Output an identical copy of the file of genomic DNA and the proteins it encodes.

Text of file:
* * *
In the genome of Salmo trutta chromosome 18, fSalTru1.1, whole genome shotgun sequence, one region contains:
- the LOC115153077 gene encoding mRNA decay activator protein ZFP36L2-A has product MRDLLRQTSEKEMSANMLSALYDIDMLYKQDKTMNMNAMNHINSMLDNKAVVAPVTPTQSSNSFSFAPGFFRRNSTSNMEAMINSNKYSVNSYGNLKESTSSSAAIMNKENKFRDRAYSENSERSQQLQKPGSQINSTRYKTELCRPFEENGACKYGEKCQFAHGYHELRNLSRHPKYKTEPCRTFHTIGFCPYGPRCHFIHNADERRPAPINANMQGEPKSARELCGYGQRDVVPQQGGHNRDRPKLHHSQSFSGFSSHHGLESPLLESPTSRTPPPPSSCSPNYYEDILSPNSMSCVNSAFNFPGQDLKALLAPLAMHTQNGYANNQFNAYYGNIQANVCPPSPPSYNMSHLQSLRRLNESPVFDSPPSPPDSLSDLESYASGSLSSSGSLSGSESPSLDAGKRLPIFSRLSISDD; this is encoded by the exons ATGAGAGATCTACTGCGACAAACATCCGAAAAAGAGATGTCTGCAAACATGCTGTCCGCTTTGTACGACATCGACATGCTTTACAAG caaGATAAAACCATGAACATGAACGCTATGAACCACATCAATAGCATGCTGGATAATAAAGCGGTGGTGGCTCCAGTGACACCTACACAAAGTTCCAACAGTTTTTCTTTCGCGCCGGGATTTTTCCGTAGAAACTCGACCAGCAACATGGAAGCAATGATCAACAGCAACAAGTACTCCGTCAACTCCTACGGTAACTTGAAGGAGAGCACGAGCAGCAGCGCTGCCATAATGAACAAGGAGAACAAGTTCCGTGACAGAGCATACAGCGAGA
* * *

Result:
In the genome of Salmo trutta chromosome 18, fSalTru1.1, whole genome shotgun sequence, one region contains:
- the LOC115153077 gene encoding mRNA decay activator protein ZFP36L2-A has product MRDLLRQTSEKEMSANMLSALYDIDMLYKQDKTMNMNAMNHINSMLDNKAVVAPVTPTQSSNSFSFAPGFFRRNSTSNMEAMINSNKYSVNSYGNLKESTSSSAAIMNKENKFRDRAYSENSERSQQLQKPGSQINSTRYKTELCRPFEENGACKYGEKCQFAHGYHELRNLSRHPKYKTEPCRTFHTIGFCPYGPRCHFIHNADERRPAPINANMQGEPKSARELCGYGQRDVVPQQGGHNRDRPKLHHSQSFSGFSSHHGLESPLLESPTSRTPPPPSSCSPNYYEDILSPNSMSCVNSAFNFPGQDLKALLAPLAMHTQNGYANNQFNAYYGNIQANVCPPSPPSYNMSHLQSLRRLNESPVFDSPPSPPDSLSDLESYASGSLSSSGSLSGSESPSLDAGKRLPIFSRLSISDD; this is encoded by the exons ATGAGAGATCTACTGCGACAAACATCCGAAAAAGAGATGTCTGCAAACATGCTGTCCGCTTTGTACGACATCGACATGCTTTACAAG caaGATAAAACCATGAACATGAACGCTATGAACCACATCAATAGCATGCTGGATAATAAAGCGGTGGTGGCTCCAGTGACACCTACACAAAGTTCCAACAGTTTTTCTTTCGCGCCGGGATTTTTCCGTAGAAACTCGACCAGCAACATGGAAGCAATGATCAACAGCAACAAGTACTCCGTCAACTCCTACGGTAACTTGAAGGAGAGCACGAGCAGCAGCGCTGCCATAATGAACAAGGAGAACAAGTTCCGTGACAGAGCATACAGCGAGA